Preprints
https://doi.org/10.5194/amt-2021-347
https://doi.org/10.5194/amt-2021-347

  07 Jan 2022

07 Jan 2022

Review status: this preprint is currently under review for the journal AMT.

Performance of open-path lasers and FTIR spectroscopic systems in agriculture emissions research

Mei Bai1, Zoe Loh2, David W. T. Griffith3, Debra Turner1, Richard Eckard1, Robert Edis1, Owen T. Denmeada,, Glenn W. Bryant3, Clare Paton-Walsh3, Matthew Tonini3, Sean M. McGinn4, and Deli Chen1 Mei Bai et al.
  • 1Faculty of Veterinary and Agricultural Sciences, The University of Melbourne, Parkville, VIC 3010, Australia
  • 2CSIRO Oceans & Atmosphere, PMB 1, Aspendale, VIC 3195, Australia
  • 3School of Chemistry &Centre for Atmospheric Chemistry, University of Wollongong Wollongong, NSW 2522, Australia
  • 4Agriculture and Agri-Food Canada, Lethbridge, Alberta, Canada
  • aformerly at: CSIRO Agriculture and Food, GPO Box 1666, Canberra, ACT 2601, Australia
  • deceased

Abstract. The accumulation of gases into our atmosphere is a growing global concern that requires considerable quantification of the emission rates and mitigate the accumulation of gases in the atmosphere, especially the greenhouse gases (GHG). In agriculture there are many sources of GHG that require attention in order to develop practical mitigation strategies. Measuring these GHG sources often rely on highly technical instrumentation originally designed for applications outside of the emissions research in agriculture. Although the open-path laser (OPL) and open-path Fourier transform infrared (OP-FTIR) spectroscopic techniques are used in agricultural research currently, insight into their contributing error to emissions research has not been the focus of these studies. The objective of this study was to assess the applicability and performance (accuracy and precision) of OPL and OP-FTIR spectroscopic techniques for measuring gas concentration from agricultural sources. We measured the mixing ratios of trace gases methane (CH4), nitrous oxide (N2O), and ammonia (NH3), downwind of point and area sources with known release rates. The OP-FTIR provided the best performance regarding stability of drift in stable conditions. The CH4 OPL accurately detected the low background (free-air) level of CH4; however, the NH3 OPL was unable to detect the background values < 10 ppbv.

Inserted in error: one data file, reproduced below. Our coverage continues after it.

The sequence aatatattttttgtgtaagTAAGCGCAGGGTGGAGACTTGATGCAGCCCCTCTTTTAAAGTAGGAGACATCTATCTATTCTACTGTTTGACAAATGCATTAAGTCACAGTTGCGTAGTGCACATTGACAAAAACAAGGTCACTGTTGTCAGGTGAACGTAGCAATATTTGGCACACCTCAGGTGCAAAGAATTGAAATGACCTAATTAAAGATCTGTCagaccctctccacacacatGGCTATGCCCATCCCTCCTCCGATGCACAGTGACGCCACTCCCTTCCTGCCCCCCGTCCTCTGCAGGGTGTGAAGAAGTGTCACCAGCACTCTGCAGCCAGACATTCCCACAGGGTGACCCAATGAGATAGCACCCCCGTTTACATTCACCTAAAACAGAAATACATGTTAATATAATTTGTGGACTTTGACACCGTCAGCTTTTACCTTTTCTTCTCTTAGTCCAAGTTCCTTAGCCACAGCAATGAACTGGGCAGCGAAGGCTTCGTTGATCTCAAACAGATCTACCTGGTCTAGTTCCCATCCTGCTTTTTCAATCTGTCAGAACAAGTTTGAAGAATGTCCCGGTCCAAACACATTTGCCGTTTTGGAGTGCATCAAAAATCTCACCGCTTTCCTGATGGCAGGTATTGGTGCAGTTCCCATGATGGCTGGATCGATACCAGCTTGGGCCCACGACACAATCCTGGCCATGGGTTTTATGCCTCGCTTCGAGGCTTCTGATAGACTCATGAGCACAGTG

Mei Bai et al.

Status: open (until 11 Feb 2022)

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Mei Bai et al.

Mei Bai et al.

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Short summary
The open-path laser (OPL) and OP-FTIR are currently used in agricultural research, but their contributing error to emissions research has not been the focus of these studies. We conducted gas release trials and compared the applicability and performance (accuracy and precision) for measuring gas mixing ratios. The OP-FTIR has better stability in stable conditions than OPL. The CH4 OPL accurately detected the low background level of CH4 but the NH3 OPL detected the background values > 10 ppbv.